EV Taking India by Storm

June 2, 2023

By Ram Chandnani

EV taking india by Storm

The electric vehicle revolution has taken India by storm, leading to a change in mindset of people for a more sustainable environment. With the launch of the REVA by Mahindra in 2001, EVs made their first appearance in the Indian market. Now, after two decades, EVs are experiencing a remarkable resurgence and witnessing immense demand. Evolving from a niche novelty to a common sight in most metro cities across the country, the adoption and accessibility of EVs have surged in recent years.

While the current number of EV vehicles remains relatively small, accounting for only 0.6% of the total vehicles on the road, their prominence is steadily increasing. The Government of India, in alignment with the 'Paris Pledge 2022,' has emphasized the urgent need to reduce carbon emissions by 2.5-3 billion tonnes, equivalent to adding a forest, by 2030. Furthermore, the goal is to achieve 50% of the cumulative installed power capacity from non-fossil fuel-based energy resources by the same year.

To drive the growth of the EV ecosystem in India, we must delve into the four fundamental factors known as the 4As: Awareness, Availability, Adaptability, and Affordability. These components play a pivotal role in fostering the expansion of the EV segment in India. Creating awareness about the numerous advantages of EVs is essential, as they can convert approximately 60% of electrical energy from the grid to power the wheels, compared to the mere 17-21% energy conversion from fuel in non-EVs.

Another crucial aspect revolves around ensuring the availability of EVs, predominantly driven by government policies. If India continues its steady progress, it is projected that the EV market in the country will reach a staggering USD 206 billion by 2030. Once a substantial abundance of EVs exists in India, the focus shifts to their adaptability. However, to successfully embrace EVs, the development of a robust infrastructure becomes imperative.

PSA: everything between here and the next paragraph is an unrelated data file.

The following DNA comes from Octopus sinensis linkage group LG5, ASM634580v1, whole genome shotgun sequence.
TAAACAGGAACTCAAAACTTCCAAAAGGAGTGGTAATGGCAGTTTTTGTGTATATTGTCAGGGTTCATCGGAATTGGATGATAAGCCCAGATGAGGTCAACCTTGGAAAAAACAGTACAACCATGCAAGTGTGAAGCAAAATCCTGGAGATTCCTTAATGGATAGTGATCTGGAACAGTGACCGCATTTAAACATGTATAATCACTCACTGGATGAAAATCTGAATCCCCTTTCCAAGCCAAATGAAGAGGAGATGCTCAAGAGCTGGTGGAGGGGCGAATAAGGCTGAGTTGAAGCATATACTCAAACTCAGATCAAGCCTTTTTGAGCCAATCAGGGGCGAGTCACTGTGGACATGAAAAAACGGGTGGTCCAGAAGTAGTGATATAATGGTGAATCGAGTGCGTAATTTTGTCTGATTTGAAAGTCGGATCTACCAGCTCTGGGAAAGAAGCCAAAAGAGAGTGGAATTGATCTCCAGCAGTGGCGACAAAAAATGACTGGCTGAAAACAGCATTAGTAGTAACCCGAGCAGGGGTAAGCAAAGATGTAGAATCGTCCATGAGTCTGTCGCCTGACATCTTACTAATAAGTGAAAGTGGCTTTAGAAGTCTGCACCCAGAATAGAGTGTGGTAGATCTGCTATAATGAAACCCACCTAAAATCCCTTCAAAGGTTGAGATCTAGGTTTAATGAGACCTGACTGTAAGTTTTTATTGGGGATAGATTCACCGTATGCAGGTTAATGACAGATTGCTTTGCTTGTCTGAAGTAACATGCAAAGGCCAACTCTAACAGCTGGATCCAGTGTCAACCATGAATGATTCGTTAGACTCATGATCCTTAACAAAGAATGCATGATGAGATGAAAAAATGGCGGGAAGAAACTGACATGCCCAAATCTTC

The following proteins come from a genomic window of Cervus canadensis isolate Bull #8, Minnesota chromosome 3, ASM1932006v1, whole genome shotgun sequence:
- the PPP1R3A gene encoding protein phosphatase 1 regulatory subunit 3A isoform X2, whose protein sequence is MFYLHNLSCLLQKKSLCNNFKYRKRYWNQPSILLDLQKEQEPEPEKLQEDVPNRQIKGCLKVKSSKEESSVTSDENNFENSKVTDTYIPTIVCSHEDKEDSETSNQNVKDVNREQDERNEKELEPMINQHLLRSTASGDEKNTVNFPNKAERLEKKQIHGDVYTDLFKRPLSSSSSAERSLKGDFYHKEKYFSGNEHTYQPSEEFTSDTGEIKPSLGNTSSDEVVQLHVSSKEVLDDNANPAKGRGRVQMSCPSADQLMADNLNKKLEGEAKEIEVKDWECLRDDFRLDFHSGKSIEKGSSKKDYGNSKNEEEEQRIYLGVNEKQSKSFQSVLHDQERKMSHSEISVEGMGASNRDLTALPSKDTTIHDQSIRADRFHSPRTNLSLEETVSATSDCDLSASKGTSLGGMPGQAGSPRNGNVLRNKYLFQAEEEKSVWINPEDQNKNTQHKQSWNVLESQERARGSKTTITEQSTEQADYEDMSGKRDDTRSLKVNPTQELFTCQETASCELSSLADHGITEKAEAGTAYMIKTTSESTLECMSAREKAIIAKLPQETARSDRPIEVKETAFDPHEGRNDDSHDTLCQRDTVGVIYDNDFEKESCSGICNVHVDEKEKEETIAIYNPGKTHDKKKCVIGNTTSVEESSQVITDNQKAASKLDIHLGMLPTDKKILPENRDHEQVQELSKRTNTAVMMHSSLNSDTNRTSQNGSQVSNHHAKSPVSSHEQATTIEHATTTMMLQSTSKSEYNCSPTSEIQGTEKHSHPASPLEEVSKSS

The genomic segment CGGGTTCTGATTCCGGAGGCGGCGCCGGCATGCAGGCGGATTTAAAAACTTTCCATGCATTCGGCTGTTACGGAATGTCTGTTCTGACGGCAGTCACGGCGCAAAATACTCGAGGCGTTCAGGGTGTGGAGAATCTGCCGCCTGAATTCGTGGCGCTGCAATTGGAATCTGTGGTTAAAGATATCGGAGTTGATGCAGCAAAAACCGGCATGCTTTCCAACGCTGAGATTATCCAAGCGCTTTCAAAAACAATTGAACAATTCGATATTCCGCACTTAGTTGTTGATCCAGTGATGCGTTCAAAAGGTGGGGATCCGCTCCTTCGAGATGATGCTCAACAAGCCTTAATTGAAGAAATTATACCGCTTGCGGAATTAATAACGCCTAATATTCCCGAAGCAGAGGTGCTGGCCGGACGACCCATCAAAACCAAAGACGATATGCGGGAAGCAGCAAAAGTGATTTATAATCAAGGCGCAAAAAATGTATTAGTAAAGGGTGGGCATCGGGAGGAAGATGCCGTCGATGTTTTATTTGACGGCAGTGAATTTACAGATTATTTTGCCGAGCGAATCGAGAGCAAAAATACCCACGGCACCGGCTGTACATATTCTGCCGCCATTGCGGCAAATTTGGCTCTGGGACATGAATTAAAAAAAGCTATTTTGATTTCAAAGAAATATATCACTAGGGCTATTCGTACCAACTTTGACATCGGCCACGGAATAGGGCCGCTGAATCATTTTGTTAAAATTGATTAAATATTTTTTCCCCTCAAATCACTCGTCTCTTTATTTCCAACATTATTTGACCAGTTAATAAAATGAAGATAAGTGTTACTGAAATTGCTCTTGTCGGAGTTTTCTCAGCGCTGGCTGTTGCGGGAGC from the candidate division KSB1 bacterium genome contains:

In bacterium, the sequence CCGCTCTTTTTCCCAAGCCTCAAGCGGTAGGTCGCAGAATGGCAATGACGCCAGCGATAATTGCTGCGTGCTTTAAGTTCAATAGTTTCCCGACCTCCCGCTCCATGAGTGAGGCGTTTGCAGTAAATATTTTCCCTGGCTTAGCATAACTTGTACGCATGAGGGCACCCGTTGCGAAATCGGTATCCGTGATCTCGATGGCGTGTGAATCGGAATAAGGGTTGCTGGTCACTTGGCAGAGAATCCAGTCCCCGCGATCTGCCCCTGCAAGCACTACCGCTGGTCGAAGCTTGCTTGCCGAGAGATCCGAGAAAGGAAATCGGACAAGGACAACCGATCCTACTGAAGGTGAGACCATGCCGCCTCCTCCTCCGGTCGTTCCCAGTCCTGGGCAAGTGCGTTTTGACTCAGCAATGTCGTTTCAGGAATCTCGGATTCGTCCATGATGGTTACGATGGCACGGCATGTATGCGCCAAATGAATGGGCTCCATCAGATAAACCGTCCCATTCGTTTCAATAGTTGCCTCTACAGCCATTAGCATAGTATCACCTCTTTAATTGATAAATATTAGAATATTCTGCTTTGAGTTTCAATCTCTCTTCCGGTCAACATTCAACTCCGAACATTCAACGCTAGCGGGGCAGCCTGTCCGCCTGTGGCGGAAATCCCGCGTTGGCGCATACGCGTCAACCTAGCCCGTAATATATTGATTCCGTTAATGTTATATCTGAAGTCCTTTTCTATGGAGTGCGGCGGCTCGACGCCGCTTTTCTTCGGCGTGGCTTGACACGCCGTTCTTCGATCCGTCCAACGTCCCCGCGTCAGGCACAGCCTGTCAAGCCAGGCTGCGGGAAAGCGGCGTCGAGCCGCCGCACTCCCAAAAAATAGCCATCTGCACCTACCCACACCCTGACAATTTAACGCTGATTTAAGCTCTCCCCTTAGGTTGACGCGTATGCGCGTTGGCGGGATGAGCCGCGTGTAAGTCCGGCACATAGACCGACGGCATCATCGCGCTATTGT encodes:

This necessitates the establishment of a minimum of one Public Charging Station (PCS) within a 3 km radius in urban areas and one PCS within a 25 km radius along highways.

Furthermore, improving the affordability of EVs can lead to reduced fuel consumption and lower costs for consumers. It is estimated that ownership of EVs can be 10-20% cheaper than their non-EV counterparts over a five-year duration.

By incorporating these four factors more rigorously, we can anticipate significant EV growth in India by 2030. The previous year witnessed a spike in EV consumption, with three states accounting for 38% of total sales. Uttar Pradesh emerged as the major contributor with 16%, followed by Maharashtra at 13% and Karnataka at 9%.

Leveraging the immense potential, it holds for sustainable mobility and environmental preservation. By focusing on the 4A’s, we can contribute to India's journey towards a greener future while harnessing the economic opportunities presented by the evolving EV landscape